Introduction: The greater superficial petrosal nerve (GSPN) is especially important in anterior transpetrosal approach (ATPA) as the most reliable superficial landmark of Kawase’s triangle. The GSPN can be considered as the superficial lateral border of anterior petrosectomy on the middle fossa to avoid internal carotid artery (ICA) injury. Although experienced operators can find the GSPN, its confirmation is not always easy to achieve.
Methods: We introduce our recent GSPN confirmation methods using facial nerve monitoring. In 10 recent cases, antidromic GSPN stimulation and free-running facial muscle electromyography (EMG) monitoring were performed.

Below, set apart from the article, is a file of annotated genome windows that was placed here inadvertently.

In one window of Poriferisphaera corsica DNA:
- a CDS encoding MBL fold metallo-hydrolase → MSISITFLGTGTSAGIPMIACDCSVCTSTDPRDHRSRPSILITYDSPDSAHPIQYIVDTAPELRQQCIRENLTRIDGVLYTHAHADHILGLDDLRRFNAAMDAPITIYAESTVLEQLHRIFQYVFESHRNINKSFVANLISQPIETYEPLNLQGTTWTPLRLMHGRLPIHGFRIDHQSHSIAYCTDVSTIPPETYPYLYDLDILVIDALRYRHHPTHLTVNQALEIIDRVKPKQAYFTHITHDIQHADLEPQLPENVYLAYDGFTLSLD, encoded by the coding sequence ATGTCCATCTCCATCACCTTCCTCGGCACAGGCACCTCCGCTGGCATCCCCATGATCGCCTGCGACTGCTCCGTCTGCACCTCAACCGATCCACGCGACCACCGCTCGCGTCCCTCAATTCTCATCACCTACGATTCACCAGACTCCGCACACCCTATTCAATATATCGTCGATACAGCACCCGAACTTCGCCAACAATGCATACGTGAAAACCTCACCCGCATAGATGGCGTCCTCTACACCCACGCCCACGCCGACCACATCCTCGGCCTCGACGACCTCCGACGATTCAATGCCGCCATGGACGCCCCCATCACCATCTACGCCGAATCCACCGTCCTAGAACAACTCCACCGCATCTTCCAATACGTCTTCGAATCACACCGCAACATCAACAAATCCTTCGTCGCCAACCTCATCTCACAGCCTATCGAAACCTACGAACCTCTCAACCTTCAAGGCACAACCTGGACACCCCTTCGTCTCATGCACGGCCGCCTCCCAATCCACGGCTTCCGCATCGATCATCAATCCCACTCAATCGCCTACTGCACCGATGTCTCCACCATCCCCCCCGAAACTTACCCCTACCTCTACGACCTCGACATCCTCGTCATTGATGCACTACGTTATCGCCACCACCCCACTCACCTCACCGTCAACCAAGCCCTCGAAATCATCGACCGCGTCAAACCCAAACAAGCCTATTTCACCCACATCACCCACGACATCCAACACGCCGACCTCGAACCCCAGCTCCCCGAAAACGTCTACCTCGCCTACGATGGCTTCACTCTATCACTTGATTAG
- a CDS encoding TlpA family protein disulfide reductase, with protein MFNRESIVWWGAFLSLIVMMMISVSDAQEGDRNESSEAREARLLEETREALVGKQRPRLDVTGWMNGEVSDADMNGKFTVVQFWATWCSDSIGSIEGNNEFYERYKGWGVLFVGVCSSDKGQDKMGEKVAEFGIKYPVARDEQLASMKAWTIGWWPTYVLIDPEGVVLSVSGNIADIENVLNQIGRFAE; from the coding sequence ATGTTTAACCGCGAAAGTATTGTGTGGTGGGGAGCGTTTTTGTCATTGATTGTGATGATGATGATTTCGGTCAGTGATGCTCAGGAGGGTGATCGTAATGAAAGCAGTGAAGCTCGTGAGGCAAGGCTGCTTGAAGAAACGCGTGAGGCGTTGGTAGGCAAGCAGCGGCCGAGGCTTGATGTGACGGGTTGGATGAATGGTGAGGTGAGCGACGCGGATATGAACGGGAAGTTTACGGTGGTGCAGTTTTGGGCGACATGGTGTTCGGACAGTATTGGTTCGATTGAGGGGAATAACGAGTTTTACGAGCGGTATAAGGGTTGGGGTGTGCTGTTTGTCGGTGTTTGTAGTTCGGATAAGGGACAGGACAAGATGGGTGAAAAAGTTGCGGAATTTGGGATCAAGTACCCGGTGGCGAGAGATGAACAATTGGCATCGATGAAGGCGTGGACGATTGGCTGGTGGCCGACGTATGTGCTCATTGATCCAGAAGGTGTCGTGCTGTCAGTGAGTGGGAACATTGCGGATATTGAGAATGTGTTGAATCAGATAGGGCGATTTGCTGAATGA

Results: Facial nerve evoked-EMG by antidromic GSPN stimulation confirmed the location of the GSPN course with precision in all cases. Free-running facial muscle EMG informed the mechanical stress of facial nerves through the GSPN. There was no postoperative facial palsy or dry eye in these cases.
Conclusions: GSPN confirmation and preservation are not always easy to achieve. These monitoring methods are useful for the confirmation of the GSPN, which is a landmark for safe extradural anterior petrosectomy, and for the preservation of the GSPN itself.
- Anterior transpetrosal approach
- Dry eye
- Greater petrosal nerve
- Greater superficial petrosal nerve
- Intraoperative monitoring
- Kawase’s triangle
ASJC Scopus subject areas
- Clinical Neurology